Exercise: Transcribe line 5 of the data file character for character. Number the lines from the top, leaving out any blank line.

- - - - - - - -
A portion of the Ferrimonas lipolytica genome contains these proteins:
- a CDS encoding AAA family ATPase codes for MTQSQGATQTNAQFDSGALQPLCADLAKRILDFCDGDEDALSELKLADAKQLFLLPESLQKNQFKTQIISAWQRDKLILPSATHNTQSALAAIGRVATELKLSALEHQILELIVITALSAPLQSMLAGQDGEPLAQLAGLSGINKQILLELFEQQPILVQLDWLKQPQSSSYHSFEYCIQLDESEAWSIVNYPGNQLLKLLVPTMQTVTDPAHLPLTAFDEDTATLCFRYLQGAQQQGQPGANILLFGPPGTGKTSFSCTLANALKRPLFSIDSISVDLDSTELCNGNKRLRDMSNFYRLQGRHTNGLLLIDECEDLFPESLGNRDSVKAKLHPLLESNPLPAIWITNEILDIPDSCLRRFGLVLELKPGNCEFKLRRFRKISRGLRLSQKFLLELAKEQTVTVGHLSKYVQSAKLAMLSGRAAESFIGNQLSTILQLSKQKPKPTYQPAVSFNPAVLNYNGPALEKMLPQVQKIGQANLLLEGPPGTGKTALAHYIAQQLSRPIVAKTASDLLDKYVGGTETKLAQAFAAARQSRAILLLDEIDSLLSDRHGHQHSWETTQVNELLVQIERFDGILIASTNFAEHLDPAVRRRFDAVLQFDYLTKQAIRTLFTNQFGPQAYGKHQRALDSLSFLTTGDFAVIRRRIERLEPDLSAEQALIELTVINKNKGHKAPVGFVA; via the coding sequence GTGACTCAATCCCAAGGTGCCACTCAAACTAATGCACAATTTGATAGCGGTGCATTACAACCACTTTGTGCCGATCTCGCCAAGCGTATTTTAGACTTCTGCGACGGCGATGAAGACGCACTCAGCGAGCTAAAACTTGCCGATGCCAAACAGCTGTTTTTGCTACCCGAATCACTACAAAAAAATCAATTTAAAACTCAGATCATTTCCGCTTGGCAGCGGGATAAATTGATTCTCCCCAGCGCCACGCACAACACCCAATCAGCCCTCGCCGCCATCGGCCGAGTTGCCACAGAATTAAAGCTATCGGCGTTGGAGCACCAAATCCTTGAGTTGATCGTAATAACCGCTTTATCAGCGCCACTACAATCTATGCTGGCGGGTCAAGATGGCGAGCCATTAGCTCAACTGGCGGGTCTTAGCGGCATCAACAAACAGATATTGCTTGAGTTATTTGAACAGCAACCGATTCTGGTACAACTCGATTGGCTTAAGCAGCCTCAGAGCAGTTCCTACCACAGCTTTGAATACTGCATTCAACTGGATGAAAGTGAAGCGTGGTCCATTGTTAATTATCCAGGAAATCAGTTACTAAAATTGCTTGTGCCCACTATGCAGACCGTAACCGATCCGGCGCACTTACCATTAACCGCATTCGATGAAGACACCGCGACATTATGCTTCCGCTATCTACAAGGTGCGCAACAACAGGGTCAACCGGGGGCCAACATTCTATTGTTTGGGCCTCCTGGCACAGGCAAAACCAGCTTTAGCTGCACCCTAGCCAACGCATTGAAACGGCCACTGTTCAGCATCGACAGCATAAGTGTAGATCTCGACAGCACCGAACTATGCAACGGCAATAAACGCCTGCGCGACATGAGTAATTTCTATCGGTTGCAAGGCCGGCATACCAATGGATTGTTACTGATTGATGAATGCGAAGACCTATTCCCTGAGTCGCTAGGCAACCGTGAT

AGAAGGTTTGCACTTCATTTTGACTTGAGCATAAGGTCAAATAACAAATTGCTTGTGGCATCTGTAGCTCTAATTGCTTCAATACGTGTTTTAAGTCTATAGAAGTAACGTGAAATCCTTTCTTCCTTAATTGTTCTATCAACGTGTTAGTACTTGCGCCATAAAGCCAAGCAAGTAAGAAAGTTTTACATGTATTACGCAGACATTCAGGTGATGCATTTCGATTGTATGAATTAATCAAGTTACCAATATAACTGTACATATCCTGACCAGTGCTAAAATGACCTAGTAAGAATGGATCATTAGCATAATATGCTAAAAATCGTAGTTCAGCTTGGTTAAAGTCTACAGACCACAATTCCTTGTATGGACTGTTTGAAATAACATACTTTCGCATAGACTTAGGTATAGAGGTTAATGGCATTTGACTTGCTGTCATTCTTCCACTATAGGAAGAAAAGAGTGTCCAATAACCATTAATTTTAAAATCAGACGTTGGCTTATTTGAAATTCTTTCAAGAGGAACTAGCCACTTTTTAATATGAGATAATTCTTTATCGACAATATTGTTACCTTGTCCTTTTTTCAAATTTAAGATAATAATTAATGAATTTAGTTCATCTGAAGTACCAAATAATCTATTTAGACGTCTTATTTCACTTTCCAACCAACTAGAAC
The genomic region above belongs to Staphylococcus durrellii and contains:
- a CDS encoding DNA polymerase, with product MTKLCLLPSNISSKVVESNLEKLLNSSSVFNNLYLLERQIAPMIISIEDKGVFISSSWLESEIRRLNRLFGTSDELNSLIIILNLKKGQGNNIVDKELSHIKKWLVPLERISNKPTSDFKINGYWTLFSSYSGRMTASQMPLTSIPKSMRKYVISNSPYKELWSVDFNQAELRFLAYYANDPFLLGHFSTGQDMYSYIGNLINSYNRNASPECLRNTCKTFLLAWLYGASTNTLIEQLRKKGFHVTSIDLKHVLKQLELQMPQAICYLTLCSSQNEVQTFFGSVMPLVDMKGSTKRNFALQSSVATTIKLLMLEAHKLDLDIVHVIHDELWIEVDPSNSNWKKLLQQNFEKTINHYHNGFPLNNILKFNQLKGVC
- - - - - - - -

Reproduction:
- a CDS encoding DNA polymerase, with product MTKLCLLPSNISSKVVESNLEKLLNSSSVFNNLYLLERQIAPMIISIEDKGVFISSSWLESEIRRLNRLFGTSDELNSLIIILNLKKGQGNNIVDKELSHIKKWLVPLERISNKPTSDFKINGYWTLFSSYSGRMTASQMPLTSIPKSMRKYVISNSPYKELWSVDFNQAELRFLAYYANDPFLLGHFSTGQDMYSYIGNLINSYNRNASPECLRNTCKTFLLAWLYGASTNTLIEQLRKKGFHVTSIDLKHVLKQLELQMPQAICYLTLCSSQNEVQTFFGSVMPLVDMKGSTKRNFALQSSVATTIKLLMLEAHKLDLDIVHVIHDELWIEVDPSNSNWKKLLQQNFEKTINHYHNGFPLNNILKFNQLKGVC